Meet Storm & “Storm!”

Last month I did my best to champion an office “Measure the Miles” challenge and quickly found that I do not move nearly as much as I should. My days working as a floor nurse in the hospital gave me 8000+ steps without any additional effort. In a primary care office, not so much.

I frequently talk about raising awareness because without that we don’t have data showing us if we are in a good place, a bad place, or somewhere in between. I found I am closer to bad than good.


If we are able, we should move more than we don’t move. Moving is important because the only other thing we can do to reduce our weight is to eat less. The physical activity involved in moving also benefits our cardiovascular health.

I feel a lot of people think being lazy is easy. It really isn’t. At some point, usually in early adulthood, we lose the ability to blitz a bottomless buffet of buffalo chicken wings and maintain or even lose weight. Weight is heavy and we have to carry it everywhere. The heavier we get the more conditions we can develop over time; diabetes, high blood pressure, heart disease, cancer, loss of endurance, increased risk of injury, increased strain on our joints and spine, reduction in sex drive, impotence, sleep apnea, depression, and the list goes on. Are these really easy to deal with?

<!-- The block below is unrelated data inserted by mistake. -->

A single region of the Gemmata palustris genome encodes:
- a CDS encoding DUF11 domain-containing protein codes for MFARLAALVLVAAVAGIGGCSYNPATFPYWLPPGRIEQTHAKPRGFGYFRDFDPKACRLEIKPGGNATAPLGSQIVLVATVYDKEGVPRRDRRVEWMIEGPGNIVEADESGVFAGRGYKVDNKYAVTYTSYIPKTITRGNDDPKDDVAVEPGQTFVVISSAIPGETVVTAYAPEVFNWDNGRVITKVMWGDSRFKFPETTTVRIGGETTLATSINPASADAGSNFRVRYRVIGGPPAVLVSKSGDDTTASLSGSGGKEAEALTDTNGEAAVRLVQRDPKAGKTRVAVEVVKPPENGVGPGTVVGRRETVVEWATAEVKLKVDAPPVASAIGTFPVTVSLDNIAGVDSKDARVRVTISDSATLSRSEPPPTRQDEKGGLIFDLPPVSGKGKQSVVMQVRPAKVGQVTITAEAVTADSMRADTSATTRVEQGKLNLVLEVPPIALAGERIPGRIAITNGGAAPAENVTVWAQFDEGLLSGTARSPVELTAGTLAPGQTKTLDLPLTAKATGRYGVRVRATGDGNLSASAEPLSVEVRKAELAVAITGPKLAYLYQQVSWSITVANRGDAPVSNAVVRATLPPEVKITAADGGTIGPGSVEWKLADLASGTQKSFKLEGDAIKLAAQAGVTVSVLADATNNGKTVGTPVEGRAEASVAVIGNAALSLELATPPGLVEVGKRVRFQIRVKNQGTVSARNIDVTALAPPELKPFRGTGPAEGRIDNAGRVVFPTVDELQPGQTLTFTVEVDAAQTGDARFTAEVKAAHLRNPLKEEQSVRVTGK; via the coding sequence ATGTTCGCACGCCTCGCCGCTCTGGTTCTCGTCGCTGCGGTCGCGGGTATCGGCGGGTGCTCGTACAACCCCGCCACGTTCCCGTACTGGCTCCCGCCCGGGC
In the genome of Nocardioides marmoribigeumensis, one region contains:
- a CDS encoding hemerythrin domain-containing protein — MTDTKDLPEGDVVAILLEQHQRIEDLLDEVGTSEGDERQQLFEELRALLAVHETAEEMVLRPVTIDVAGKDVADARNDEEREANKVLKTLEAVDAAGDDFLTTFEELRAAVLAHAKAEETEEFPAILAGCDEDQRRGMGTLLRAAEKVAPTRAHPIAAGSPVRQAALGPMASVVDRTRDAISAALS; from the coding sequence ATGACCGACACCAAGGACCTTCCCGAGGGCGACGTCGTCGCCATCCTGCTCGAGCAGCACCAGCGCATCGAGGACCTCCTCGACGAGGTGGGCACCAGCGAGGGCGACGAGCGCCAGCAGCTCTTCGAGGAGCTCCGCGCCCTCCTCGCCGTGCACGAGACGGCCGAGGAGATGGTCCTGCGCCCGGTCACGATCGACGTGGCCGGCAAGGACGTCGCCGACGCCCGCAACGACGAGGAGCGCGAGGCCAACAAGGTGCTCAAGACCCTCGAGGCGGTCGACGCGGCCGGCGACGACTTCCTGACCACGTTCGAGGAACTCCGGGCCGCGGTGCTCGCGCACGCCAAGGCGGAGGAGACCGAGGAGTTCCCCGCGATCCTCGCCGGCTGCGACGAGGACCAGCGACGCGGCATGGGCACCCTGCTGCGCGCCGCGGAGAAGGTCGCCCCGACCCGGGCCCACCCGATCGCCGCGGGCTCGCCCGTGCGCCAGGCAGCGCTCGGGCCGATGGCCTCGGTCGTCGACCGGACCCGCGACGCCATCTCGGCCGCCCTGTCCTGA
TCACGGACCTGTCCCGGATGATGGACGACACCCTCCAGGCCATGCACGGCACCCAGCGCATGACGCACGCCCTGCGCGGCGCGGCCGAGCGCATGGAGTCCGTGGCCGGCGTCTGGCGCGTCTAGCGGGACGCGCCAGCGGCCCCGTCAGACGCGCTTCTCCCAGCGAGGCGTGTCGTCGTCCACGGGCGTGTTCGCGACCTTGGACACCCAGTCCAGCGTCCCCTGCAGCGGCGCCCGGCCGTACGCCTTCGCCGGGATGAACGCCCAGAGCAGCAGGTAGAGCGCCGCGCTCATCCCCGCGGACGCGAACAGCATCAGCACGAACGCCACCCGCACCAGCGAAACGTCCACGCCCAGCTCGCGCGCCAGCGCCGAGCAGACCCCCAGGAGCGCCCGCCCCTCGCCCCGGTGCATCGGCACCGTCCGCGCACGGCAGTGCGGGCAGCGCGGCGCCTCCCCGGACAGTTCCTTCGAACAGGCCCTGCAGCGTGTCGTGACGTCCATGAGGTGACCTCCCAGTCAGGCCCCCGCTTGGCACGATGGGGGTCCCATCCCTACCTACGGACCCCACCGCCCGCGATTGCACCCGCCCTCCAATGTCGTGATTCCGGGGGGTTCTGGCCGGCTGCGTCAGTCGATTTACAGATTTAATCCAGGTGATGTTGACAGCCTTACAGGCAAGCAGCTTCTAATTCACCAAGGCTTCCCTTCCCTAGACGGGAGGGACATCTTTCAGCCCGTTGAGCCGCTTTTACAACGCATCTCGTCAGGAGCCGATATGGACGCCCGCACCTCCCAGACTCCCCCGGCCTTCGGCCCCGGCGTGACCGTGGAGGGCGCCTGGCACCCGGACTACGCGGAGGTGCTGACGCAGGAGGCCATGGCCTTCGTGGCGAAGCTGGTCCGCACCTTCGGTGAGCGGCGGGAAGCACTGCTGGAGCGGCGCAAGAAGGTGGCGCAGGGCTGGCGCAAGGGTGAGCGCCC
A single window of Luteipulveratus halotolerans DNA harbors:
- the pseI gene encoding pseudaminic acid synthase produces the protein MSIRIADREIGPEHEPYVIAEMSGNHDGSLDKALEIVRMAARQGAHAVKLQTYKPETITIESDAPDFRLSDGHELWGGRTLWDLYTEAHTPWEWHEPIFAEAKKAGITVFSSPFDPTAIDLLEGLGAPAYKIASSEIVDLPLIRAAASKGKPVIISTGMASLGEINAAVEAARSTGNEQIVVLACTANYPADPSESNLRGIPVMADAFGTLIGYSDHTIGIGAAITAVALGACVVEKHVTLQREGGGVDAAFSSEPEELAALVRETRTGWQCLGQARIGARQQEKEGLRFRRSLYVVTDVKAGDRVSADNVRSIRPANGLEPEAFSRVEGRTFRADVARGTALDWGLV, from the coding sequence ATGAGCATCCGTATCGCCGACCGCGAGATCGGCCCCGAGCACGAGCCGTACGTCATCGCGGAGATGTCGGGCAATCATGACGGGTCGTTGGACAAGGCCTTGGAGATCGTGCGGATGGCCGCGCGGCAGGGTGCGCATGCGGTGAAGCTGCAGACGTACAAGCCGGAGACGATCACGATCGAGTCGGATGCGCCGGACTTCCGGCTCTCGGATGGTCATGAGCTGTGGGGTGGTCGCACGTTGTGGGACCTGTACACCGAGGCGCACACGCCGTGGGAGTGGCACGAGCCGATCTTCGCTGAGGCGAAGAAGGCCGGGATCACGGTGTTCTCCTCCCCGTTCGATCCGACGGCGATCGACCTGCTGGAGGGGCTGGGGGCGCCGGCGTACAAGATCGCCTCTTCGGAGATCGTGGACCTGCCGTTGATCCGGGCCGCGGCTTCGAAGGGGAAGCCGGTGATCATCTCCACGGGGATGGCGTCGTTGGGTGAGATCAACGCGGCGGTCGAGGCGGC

How can we raise our awareness to know if we are a healthy weight? The US National Institute of Health (NIH) has us covered with a body mass indicator (BMI) calculator. The higher our BMI the greater the risk for health issues.

BMI ranges

  • Underweight – Below 18.5
  • Normal – 18.6-24.9
  • Overweight – 25-29.9
  • Obese – 30 and above

“Now Nurse David, (enter world-class athlete’s name) is overweight according to this BMI Calculator, so how accurate can it really be?”

Are you a world-class athlete? No? Then it’s accurate enough for us “normies.”

Full disclosure, my BMI is currently 24.3. I have a digital scale that measures my body fat, bone mass, water, and muscle percentages. Before my morning shower, I get on the scale naked as a jaybird and that is my true weight.

If we measure our daily steps or weight we will get data that will tell us if we are in a good place with our physical activity or if we need to make some adjustments. Increasing physical activity can literally be walking up and down one flight of stairs or going out to the end of the driveway and back.  As long as we gradually increase our activity we will move closer to health than further away.

I purchased a bicycle from Priority Bicycles and started commuting to work one day a week. When it’s nice after work, I cruise around town wearing my gold bike helmet casually turning my heads and saying, “caio” to all the people I pass. I’m losing weight, I’m sleeping better, and I have more energy. Good times.

-Nurse David